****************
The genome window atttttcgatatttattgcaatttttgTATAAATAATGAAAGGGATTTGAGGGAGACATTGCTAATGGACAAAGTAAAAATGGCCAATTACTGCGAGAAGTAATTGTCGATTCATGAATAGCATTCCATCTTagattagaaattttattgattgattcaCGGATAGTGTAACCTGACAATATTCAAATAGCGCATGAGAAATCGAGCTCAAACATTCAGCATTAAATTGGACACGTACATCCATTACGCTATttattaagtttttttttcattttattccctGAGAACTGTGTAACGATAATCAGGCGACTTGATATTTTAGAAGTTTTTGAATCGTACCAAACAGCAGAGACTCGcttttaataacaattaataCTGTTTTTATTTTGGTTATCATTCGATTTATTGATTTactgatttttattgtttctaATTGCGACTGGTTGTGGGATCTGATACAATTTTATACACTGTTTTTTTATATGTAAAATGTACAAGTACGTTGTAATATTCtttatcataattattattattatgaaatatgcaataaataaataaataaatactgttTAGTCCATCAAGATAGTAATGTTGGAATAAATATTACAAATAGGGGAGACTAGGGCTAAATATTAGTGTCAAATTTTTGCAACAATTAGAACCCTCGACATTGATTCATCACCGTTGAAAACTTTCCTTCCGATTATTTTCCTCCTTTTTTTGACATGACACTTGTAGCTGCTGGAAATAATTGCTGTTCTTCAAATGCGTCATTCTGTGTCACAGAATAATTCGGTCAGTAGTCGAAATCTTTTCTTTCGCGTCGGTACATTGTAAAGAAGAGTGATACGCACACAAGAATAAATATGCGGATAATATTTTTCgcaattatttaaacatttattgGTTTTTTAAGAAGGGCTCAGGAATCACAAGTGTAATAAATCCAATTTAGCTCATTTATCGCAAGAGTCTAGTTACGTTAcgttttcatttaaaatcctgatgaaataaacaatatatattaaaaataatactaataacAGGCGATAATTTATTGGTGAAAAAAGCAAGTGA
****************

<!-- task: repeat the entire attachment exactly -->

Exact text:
The genome window atttttcgatatttattgcaatttttgTATAAATAATGAAAGGGATTTGAGGGAGACATTGCTAATGGACAAAGTAAAAATGGCCAATTACTGCGAGAAGTAATTGTCGATTCATGAATAGCATTCCATCTTagattagaaattttattgattgattcaCGGATAGTGTAACCTGACAATATTCAAATAGCGCATGAGAAATCGAGCTCAAACATTCAGCATTAAATTGGACACGTACATCCATTACGCTATttattaagtttttttttcattttattccctGAGAACTGTGTAACGATAATCAGGCGACTTGATATTTTAGAAGTTTTTGAATCGTACCAAACAGCAGAGACTCGcttttaataacaattaataCTGTTTTTATTTTGGTTATCATTCGATTTATTGATTTactgatttttattgtttctaATTGCGACTGGTTGTGGGATCTGATACAATTTTATACACTGTTTTTTTATATGTAAAATGTACAAGTACGTTGTAATATTCtttatcataattattattattatgaaatatgcaataaataaataaataaatactgttTAGTCCATCAAGATAGTAATGTTGGAATAAATATTACAAATAGGGGAGACTAGGGCTAAATATTAGTGTCAAATTTTTGCAACAATTAGAACCCTCGACATTGATTCATCACCGTTGAAAACTTTCCTTCCGATTATTTTCCTCCTTTTTTTGACATGACACTTGTAGCTGCTGGAAATAATTGCTGTTCTTCAAATGCGTCATTCTGTGTCACAGAATAATTCGGTCAGTAGTCGAAATCTTTTCTTTCGCGTCGGTACATTGTAAAGAAGAGTGATACGCACACAAGAATAAATATGCGGATAATATTTTTCgcaattatttaaacatttattgGTTTTTTAAGAAGGGCTCAGGAATCACAAGTGTAATAAATCCAATTTAGCTCATTTATCGCAAGAGTCTAGTTACGTTAcgttttcatttaaaatcctgatgaaataaacaatatatattaaaaataatactaataacAGGCGATAATTTATTGGTGAAAAAAGCAAGTGA